How Compounding Works with Mutual Funds?

With mutual funds, reinvesting the returns and staying invested long-term helps you leverage compounding. When your mutual funds invest in dividend-generating stocks, the companies will declare dividends from time to time. As an investor, you will receive dividends based on the number of units of mutual funds you hold. 

If you choose a dividend reinvestment plan, you can reinvest the dividend into the same mutual fund. As a result, the number of mutual fund units you hold will increase. If you continue to do this for a period of time, you will end up with more mutual fund units than you initially invested. This will result in higher returns. 

With equity mutual funds, you can reinvest the returns from the stocks to benefit from compounding. 

Tips to Improve Compounding Benefits

Whether you invest as a lump sum or as a SIP, you can get the benefits of compounding. Maximising the power of compounding simply by continuing to invest is possible. Here are some tips that will help you expand compounding advantages:

  • Start investing early – Even if you can afford to invest just Rs. 5000 per month, you will build a substantial corpus when you start investing early. For example, to build a retirement corpus of around Rs. 3 crore, a person beginning to invest at Rs. 25 must invest only Rs. 5000 in SIP with a modest return of 12%. However, if the same person only starts to invest at Rs. 45, he has to invest at least Rs. 64,500 per month to achieve the same corpus by the time they reach 60 years. 
  • Stay invested – Redeeming mutual funds before you reach your goal will result in losing the power of compounding. Stop yourself from cancelling SIP because even though you may have a tight budget now, your corpus can grow substantially in a few years by compounding.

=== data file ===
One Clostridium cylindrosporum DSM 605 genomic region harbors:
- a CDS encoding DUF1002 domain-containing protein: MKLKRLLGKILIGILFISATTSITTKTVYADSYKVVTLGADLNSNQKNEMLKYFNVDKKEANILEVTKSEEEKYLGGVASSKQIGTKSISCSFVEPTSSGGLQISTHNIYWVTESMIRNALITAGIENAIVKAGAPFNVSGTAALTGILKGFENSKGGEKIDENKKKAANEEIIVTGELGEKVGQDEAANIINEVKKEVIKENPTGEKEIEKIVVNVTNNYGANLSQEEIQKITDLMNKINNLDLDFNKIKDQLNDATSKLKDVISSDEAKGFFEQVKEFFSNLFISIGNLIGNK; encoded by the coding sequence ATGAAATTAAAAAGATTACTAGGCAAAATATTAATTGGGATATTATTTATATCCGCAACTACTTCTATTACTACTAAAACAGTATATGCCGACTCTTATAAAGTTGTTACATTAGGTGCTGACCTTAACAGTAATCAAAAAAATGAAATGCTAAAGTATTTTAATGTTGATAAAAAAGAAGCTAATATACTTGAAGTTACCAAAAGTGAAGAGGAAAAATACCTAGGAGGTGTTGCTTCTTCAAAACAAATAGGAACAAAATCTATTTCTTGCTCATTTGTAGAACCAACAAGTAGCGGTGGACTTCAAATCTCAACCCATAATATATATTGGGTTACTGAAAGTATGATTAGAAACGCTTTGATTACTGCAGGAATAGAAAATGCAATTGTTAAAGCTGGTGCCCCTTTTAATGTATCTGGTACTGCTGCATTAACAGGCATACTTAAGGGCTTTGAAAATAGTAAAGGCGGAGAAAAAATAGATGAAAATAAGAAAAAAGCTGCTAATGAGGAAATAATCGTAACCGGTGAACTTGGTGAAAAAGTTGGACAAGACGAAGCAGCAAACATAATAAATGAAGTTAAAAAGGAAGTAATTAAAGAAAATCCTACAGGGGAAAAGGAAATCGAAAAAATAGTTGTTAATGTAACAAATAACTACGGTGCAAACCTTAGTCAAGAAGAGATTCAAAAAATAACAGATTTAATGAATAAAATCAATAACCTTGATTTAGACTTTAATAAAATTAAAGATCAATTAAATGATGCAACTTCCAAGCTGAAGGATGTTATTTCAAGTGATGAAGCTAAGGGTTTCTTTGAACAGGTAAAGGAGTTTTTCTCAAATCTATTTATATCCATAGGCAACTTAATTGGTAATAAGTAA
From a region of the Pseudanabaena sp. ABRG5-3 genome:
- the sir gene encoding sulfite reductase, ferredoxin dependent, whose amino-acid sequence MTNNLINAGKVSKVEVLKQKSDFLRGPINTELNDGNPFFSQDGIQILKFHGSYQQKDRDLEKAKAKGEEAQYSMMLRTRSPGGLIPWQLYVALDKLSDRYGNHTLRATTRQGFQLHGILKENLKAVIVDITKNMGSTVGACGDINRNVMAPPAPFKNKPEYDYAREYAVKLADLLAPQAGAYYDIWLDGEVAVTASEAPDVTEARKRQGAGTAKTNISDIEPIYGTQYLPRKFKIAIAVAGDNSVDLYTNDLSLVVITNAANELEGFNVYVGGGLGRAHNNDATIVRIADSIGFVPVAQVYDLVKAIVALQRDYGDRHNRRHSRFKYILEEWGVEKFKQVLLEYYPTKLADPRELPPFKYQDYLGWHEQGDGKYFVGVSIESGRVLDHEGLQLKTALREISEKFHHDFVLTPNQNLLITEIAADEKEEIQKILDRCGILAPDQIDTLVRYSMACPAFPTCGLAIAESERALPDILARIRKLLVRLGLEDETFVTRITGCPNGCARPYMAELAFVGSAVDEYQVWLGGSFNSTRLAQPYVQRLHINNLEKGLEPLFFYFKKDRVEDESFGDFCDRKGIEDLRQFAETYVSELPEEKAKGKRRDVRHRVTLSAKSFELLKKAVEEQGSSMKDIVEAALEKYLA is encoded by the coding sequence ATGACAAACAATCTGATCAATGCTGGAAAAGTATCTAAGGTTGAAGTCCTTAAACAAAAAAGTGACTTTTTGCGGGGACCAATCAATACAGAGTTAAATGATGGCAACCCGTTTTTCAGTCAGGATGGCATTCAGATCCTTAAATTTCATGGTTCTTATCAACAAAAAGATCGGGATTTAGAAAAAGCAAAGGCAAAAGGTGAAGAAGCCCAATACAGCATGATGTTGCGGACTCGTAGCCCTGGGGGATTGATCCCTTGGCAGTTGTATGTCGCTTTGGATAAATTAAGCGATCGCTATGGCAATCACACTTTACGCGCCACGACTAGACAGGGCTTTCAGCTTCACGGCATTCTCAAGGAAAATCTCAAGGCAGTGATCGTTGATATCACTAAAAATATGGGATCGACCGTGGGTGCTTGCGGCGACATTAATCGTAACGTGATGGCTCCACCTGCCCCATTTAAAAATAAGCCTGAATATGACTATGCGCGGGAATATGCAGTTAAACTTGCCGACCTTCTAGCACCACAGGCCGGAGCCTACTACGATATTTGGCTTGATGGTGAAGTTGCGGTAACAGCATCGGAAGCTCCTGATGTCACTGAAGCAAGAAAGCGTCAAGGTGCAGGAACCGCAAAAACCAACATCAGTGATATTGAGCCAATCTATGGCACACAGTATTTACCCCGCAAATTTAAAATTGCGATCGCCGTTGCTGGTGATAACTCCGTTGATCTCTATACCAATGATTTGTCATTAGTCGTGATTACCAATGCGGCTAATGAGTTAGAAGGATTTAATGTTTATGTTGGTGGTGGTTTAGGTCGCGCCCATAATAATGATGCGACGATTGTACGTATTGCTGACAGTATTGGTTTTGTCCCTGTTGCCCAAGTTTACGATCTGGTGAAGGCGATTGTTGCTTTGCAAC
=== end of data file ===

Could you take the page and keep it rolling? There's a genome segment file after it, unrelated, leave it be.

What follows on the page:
• Increase your investments – Continuously investing a fixed amount via SIP will help you grow your money. However, as the years roll through, your income will increase. Consider increasing your investment, such as top-up SIM, to help your money grow faster. 


Invest as soon as you start earning to harness the power of compounding. Regardless of how much money you invest in a month, even a small sum can pave the way for financial freedom. Reinvesting your returns and selecting suitable mutual funds can help you accumulate long-term wealth. Also, a disciplined approach to investing in the form of SIPs will keep you away from impulsive decisions based on market conditions. 


Are mutual funds compounded monthly?

No, mutual fund interest rates are not compounded monthly. The rate of returns for a year varies based on the fund’s performance. Reinvesting your returns will help with compounding by increasing your investment without using out-of-pocket cash.

Which mutual funds are suitable for compounding?

Different types of mutual funds support compounding. Before investing, read your documents and check the reinvestment plan. 

Which is suitable for compounding – SIP or lumpsum?

With lumpsum investment, you invest once and reinvest returns consistently. SIPs are more suitable to benefit from compounding as you can use market conditions to increase the compounding effect. 


Disclaimer: Investments in the securities market are subject to market risks; read all the related documents carefully before investing.